Modified Citrus Pectin


Laura Pole, RN, MSN, OCNS, BCCT Senior Researcher

Read more


Nancy Hepp, MS, BCCT Project Manager

Read more

Last updated November 20, 2020.

Also known by these names

  • MCP
  • Modified Citrus Pectin Power (brand name)
  • Pectin
  • Pectinic Acid

Key Points

  • Before using this therapy, consult your oncology team about interactions with other treatments and therapies. Also make sure this therapy is safe for use with any other medical conditions you may have.
  • Modified citrus pectin (MCP) is an altered form of natural pectin, a soluble plant fiber.
  • Citrus pectin in food doesn’t seem to have the same effects as modified citrus pectin.
  • Modified citrus pectin is of interest to BCCT because of its anticancer potential, especially anti-metastatic activity, in laboratory and animal studies. Human studies are needed to verify these results.
  • MCP may lower PSA in prostate cancer.
  • MCP is used to treat diarrhea and lower cholesterol.
  • Pectin is “generally recognized as safe” in the US.
  • A few minor side effects as well as interactions with some drugs and supplements are noted. Caution and medical supervision are advised.

Pectin is a soluble plant fiber found in highest concentrations in apples and the peel and pulp of citrus fruits. Modified citrus pectin (MCP) is an altered form of citrus peel pectin that is reportedly more absorbable in the body. As a result, natural citrus pectin may not have the same effects on cancer as modified citrus pectin.1

Treating the Cancer

Working against cancer growth or spread, improving survival, or working with other treatments or therapies to improve their anticancer action

Clinical Evidence

MCP significantly increased prostate specific antigen doubling time in patients with recurrent prostate cancer in a small study.2

Lab and Animal Evidence

Read more


Modified citrus pectin is “generally regarded as safe” in the US. However, MCP can cause mild side effects as well as some potentially serious interactions with drugs and supplements, including digoxin, lovastatin and tetracycline. MCP may also slow or reduce absorption of some oral drugs.14  Consult with your pharmacist for interactions, and discuss using MCP with your doctor.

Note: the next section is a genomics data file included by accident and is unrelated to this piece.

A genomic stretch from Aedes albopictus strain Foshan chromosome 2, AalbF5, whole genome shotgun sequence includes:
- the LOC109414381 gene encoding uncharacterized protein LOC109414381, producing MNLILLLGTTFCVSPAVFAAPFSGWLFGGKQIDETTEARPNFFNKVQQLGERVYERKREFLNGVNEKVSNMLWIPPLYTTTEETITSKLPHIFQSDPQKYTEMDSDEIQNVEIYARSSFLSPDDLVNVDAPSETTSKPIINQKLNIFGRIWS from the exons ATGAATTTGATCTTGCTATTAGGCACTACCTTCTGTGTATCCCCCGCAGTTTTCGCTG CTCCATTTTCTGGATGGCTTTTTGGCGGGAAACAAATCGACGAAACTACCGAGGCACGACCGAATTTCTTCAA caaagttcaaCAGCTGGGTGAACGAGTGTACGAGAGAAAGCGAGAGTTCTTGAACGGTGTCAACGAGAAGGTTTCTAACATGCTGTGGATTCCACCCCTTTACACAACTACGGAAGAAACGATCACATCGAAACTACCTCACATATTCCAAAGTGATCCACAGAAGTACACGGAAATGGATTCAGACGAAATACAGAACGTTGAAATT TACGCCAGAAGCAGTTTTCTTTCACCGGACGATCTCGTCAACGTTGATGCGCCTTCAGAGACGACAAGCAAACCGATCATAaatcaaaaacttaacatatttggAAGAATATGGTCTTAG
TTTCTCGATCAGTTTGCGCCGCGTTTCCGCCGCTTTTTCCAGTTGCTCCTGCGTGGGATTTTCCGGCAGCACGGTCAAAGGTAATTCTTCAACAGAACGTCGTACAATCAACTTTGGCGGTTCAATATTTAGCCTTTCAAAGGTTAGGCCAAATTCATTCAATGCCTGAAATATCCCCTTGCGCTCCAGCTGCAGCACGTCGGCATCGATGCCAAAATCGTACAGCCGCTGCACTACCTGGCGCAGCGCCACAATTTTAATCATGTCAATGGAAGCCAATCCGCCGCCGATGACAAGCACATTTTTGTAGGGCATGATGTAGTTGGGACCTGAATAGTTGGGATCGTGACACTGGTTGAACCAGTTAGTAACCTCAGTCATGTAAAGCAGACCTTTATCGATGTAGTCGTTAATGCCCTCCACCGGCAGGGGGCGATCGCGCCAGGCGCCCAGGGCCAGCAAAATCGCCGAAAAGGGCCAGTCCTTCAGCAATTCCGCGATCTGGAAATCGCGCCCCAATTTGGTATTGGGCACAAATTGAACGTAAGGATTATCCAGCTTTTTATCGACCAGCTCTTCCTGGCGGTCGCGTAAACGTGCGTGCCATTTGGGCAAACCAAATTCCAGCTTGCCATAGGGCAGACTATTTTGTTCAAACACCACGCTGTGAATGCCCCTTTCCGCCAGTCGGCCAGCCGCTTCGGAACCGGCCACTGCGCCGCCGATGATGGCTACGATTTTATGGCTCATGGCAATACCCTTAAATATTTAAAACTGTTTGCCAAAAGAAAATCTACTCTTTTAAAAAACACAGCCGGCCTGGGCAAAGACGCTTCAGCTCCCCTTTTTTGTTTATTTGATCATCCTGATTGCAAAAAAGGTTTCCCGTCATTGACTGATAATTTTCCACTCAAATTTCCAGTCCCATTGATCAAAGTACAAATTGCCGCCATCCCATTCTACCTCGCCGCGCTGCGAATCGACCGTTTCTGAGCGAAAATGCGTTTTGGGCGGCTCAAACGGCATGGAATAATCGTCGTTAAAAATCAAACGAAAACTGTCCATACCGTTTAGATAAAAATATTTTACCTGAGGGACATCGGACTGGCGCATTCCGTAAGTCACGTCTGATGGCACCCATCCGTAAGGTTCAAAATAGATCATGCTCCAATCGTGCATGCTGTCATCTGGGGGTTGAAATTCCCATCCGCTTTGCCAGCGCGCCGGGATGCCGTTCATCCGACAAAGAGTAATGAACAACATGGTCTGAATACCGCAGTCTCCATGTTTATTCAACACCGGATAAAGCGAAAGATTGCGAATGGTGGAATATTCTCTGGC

Pectin is found in common food sources, and modified citrus pectin is widely available in supplement form.


Although clinical trials have not established an optimal modified citrus pectin dose during or post cancer treatment, suggested dosages are listed in the integrative cancer care protocols, plans and references below. Levels of active ingredients of natural products can vary widely between and even within products. See Quality and Sources of Herbs, Supplements and Other Natural Products.

More information about dosing pectin is available from these sources:

Integrative Programs, Protocols and Medical Systems

For more information about programs and protocols, see our Integrative Programs and Protocols page.

Non-cancer Uses of Modified Citrus Pectin

BCCT has not reviewed the effectiveness of this therapy for non-cancer uses.

  • Treating diarrhea
  • Treating high cholesterol
  • Chelating heavy metals

Note: BCCT has not conducted an independent review of research of modified citrus pectin. This summary draws primarily from Memorial Sloan Kettering Cancer Center About Herbs and Anticancer Fund website.

View All References

More Information

Enter your comments or questions below.

Comments (0)

Allowed tags: <b><i><br>Add a new comment: